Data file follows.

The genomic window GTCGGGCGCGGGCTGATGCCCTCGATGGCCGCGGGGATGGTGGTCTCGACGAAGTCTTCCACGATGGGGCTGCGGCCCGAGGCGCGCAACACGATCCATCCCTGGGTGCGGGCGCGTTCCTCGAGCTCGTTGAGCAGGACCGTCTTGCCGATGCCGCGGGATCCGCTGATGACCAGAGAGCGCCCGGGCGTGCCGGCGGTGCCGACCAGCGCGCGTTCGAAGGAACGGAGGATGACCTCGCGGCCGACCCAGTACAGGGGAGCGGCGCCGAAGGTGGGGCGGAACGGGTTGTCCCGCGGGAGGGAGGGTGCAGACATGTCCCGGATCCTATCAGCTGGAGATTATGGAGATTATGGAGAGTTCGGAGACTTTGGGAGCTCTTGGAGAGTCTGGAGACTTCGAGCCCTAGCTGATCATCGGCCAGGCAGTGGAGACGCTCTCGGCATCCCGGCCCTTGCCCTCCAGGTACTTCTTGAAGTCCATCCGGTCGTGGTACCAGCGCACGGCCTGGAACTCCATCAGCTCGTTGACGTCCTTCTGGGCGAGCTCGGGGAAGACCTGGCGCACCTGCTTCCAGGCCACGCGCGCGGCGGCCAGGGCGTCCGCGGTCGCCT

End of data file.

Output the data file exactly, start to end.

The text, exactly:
The genomic window GTCGGGCGCGGGCTGATGCCCTCGATGGCCGCGGGGATGGTGGTCTCGACGAAGTCTTCCACGATGGGGCTGCGGCCCGAGGCGCGCAACACGATCCATCCCTGGGTGCGGGCGCGTTCCTCGAGCTCGTTGAGCAGGACCGTCTTGCCGATGCCGCGGGATCCGCTGATGACCAGAGAGCGCCCGGGCGTGCCGGCGGTGCCGACCAGCGCGCGTTCGAAGGAACGGAGGATGACCTCGCGGCCGACCCAGTACAGGGGAGCGGCGCCGAAGGTGGGGCGGAACGGGTTGTCCCGCGGGAGGGAGGGTGCAGACATGTCCCGGATCCTATCAGCTGGAGATTATGGAGATTATGGAGAGTTCGGAGACTTTGGGAGCTCTTGGAGAGTCTGGAGACTTCGAGCCCTAGCTGATCATCGGCCAGGCAGTGGAGACGCTCTCGGCATCCCGGCCCTTGCCCTCCAGGTACTTCTTGAAGTCCATCCGGTCGTGGTACCAGCGCACGGCCTGGAACTCCATCAGCTCGTTGACGTCCTTCTGGGCGAGCTCGGGGAAGACCTGGCGCACCTGCTTCCAGGCCACGCGCGCGGCGGCCAGGGCGTCCGCGGTCGCCT